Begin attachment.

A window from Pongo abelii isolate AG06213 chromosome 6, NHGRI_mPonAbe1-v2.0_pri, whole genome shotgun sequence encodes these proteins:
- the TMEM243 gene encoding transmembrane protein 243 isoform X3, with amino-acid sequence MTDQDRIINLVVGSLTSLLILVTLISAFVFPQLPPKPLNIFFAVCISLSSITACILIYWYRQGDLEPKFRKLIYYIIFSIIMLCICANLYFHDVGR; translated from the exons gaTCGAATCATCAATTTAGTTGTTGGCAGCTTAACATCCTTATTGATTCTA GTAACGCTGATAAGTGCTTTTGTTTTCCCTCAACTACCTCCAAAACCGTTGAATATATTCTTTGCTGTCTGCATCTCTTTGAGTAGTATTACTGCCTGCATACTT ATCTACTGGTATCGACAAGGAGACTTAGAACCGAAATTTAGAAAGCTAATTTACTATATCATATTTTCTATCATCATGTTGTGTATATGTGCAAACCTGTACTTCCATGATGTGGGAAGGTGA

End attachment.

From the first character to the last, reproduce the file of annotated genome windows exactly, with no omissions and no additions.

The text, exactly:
A window from Pongo abelii isolate AG06213 chromosome 6, NHGRI_mPonAbe1-v2.0_pri, whole genome shotgun sequence encodes these proteins:
- the TMEM243 gene encoding transmembrane protein 243 isoform X3, with amino-acid sequence MTDQDRIINLVVGSLTSLLILVTLISAFVFPQLPPKPLNIFFAVCISLSSITACILIYWYRQGDLEPKFRKLIYYIIFSIIMLCICANLYFHDVGR; translated from the exons gaTCGAATCATCAATTTAGTTGTTGGCAGCTTAACATCCTTATTGATTCTA GTAACGCTGATAAGTGCTTTTGTTTTCCCTCAACTACCTCCAAAACCGTTGAATATATTCTTTGCTGTCTGCATCTCTTTGAGTAGTATTACTGCCTGCATACTT ATCTACTGGTATCGACAAGGAGACTTAGAACCGAAATTTAGAAAGCTAATTTACTATATCATATTTTCTATCATCATGTTGTGTATATGTGCAAACCTGTACTTCCATGATGTGGGAAGGTGA